From your upbringing and work, what does Latinidad, mean to you? Does being Latinx inform your work?
While being born and raised in Southern California in a predominately latin neighborhood, I wouldn’t exactly know what Latinidad means to me other than a sense of community. Despite my overall work not being explicitly informed by being Latinx (other than a project I worked on about my mother’s hometown in Chihuahua, México) I do think this part of me will always be an underlying layer that lives within the work in some form or another.
Who and/or what inspires you?
People who persist in asking questions because they truly want to understand and have a sense of urgency. Recently that has been Bell Hooks and artists James Bridle and Olafur Eliason. Also, author Richard Louv and Dr. Kate Darling who is a leading expert in robot ethics at MIT. All remarkable thinkers and researchers.
The work you make challenges the viewer to reflect on our consumption: food, media, space. When do you think you started to reflect and challenge the human-centric viewpoint we are conditioned to cling to?
I think my growing concern over our physical and conceptual separation with the natural world was fueled by two films, Earthlings (2005) and Samsara (2011). The two films provide a sober look into how complex systems work by documenting scenes either done through an aerial perspective or hidden camera. When opaque systems such as immigration, agriculture, or the internet function at a magnitude scale that is difficult to comprehend, they become harder to think about and change. My hope is that we find solutions to overcome digital noise and feelings of apathy and continue to exercise our critical thinking muscles because our future depends on it.
What do you want to see more of in the art world?
I would like to see more work that deals with interrogating how we’ve come to understand certain sets of knowledge by virtue of media, especially with animals, and if that may say anything about our current understanding of the climate crisis. To the second part of the question, I don’t think the art world necessarily wishes to cage artists as in to control them. I think it depends, but I do think it can happen, especially once one starts working with larger institutions.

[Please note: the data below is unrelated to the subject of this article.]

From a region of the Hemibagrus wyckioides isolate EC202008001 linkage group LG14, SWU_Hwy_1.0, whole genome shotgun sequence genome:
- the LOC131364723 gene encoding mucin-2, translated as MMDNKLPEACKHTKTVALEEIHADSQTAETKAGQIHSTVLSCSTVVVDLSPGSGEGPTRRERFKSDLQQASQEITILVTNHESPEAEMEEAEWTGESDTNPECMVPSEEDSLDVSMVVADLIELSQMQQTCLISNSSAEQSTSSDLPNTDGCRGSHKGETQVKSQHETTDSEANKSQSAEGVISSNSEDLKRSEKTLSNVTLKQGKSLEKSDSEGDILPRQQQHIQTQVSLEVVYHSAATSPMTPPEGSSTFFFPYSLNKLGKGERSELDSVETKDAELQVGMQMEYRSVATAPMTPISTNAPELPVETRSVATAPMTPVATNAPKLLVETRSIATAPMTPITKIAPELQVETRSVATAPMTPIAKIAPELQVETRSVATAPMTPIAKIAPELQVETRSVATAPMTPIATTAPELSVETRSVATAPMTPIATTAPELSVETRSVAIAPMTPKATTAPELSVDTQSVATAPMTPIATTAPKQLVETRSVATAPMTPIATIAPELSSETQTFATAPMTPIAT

What advice would you have for up and coming Latinx artists?
I would say this applies to anyone regardless of where you are from or how you identify. Try to understand your history in whatever form that may be. What has your culture taught you? What has your environment taught you? Why do you think it is important to make the work you’re doing now in the year 2020? Keep asking questions and then ask some more. Listen and feel within.
What is next for you?
Something that hopefully involves not looking at a screen (zoom fatigued) and being with nature.
Thanks for having me!
*All images in this feature were taken with a phone. To see the work please visit www.steffaniepadilla.com
Posts on Lenscratch may not be reproduced without the permission of the Lenscratch staff and the photographer.
Focus on Self-Portraiture: Anabel Vázquez RodríguezOctober 23rd, 2020
Spirit: Focus on Indigenous Art, Artists, and Issues: Jeremy DennisOctober 16th, 2020
Spirit: Focus on Indigenous Art, Artists, and Issues: Shelley NiroOctober 15th, 2020
Spirit: Focus on Indigenous Art, Artists, and Issues: Meryl McMasterOctober 13th, 2020